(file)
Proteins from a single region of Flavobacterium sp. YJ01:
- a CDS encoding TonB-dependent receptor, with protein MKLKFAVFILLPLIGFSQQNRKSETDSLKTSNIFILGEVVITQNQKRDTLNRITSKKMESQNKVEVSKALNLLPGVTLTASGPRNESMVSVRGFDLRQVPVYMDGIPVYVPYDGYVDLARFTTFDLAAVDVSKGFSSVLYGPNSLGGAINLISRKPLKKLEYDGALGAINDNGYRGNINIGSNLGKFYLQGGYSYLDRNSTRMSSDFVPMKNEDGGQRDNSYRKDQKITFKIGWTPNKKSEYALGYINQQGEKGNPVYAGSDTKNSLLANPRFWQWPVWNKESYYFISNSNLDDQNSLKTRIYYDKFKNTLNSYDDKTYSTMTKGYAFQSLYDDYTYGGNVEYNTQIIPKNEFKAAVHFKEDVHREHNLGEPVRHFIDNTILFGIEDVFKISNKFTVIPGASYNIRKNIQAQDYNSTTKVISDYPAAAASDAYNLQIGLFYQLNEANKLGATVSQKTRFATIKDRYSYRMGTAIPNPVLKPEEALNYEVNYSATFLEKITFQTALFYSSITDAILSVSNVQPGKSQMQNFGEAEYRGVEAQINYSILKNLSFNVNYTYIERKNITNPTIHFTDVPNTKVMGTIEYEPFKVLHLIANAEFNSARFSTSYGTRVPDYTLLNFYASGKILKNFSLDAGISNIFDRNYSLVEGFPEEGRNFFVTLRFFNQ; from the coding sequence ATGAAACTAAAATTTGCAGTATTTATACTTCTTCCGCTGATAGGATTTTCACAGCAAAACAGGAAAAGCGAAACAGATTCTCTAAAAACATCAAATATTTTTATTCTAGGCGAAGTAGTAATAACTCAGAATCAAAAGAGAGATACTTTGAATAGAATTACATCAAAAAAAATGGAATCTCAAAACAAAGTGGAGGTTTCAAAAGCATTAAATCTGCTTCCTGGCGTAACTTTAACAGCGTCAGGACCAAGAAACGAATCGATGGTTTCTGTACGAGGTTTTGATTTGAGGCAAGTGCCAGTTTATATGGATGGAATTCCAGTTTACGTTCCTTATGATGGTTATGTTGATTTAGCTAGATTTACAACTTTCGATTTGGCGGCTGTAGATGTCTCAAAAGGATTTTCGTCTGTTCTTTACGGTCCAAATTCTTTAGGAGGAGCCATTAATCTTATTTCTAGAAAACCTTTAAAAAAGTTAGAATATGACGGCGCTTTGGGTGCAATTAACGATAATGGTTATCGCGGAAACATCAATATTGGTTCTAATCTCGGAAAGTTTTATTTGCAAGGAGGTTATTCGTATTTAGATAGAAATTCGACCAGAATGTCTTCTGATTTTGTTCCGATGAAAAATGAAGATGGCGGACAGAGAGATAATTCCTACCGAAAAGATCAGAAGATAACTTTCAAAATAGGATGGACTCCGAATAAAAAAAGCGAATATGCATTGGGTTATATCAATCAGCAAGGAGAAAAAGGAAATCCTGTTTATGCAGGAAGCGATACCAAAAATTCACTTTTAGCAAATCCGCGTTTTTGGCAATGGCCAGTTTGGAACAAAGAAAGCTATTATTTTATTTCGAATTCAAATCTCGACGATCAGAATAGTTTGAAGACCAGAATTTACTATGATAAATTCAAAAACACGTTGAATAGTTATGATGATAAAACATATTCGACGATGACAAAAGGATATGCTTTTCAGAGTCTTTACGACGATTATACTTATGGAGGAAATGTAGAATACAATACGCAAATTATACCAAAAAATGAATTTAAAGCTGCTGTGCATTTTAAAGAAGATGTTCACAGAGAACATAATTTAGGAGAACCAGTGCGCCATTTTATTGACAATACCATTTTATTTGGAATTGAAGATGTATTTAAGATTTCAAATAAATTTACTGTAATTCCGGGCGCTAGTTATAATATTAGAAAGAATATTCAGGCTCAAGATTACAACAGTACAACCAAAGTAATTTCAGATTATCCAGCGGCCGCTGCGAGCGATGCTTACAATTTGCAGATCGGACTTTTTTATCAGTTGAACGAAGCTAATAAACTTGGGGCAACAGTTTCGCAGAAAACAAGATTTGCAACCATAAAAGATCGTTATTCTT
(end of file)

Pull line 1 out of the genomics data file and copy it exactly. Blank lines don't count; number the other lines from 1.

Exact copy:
Proteins from a single region of Flavobacterium sp. YJ01: